2007 Program Book Dedication
...Of the nature of family and determining life's values
When I was growing up the one thing I remember distinctly from school was learning that as human beings we were distinctly isolated and unique entities. We lived our lives internally; always removed from others by a physicality that contained what the religious call “the soul.” Unlike the fantasies from films or popular television programs, there was no sixth sense, no Vulcan mind melds and empathy did not mean you literally felt what another felt. Popular culture for baby boomers was filled with the idea of going beyond the physical; where souls merged, consciousness shifted and the confines of the body were overcome. From Stephen King’s “Carrie,” where thoughts could kill; to Disney’s “Freaky Friday,” where the minds of a mother and daughter switched; to Kubrick’s “2001,” where humans evolved into star gods, the escape from the trap of physicality was always motivating factor to be more than oneself.
The very elements that make us human, have spurred discourse and inspired philosophy about breaking the shackles of the physical. Perhaps that explains best why we are such social animals and have a strong need to link and bond with others.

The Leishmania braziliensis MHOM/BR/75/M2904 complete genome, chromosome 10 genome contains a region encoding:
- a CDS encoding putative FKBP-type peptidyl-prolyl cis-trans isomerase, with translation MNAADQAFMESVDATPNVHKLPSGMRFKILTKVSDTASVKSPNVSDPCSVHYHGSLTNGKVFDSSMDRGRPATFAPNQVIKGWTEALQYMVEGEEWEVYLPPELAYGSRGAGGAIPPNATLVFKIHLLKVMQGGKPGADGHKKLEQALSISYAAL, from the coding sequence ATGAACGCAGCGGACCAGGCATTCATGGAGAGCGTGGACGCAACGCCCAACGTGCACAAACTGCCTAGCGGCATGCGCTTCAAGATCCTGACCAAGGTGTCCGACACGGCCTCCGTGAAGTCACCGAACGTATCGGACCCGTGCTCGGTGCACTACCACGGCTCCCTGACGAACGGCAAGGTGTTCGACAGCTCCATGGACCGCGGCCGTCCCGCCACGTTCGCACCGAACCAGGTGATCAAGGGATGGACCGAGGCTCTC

When you think about the social activities that are part of the human experience, most tend to center on shared experience. Interestingly, these experiences tend to be based on peak events: whether walking on the moon; winning an international soccer match; the death of a princess; or a tragedy of extreme barbarity where our cultural ethos is challenged to its core. In the United States, the events of 9/11 are this generation’s touchstone into the dark heart of a world that increasingly seems out of control.
Yet, whether the bond comes from a sports event, military training or a summer music concert; there is a clear human drive to ensure that that one is not alone.
When my father passed away in February of this year, I had a stark reminder not only of our fragility as human beings, but that we each have a life clock that gives us a finite span on this blue orb in space we call Earth. From the time we are born, the clock ticks down our lives taking us from an age when anything seems possible to a point where everything is probable.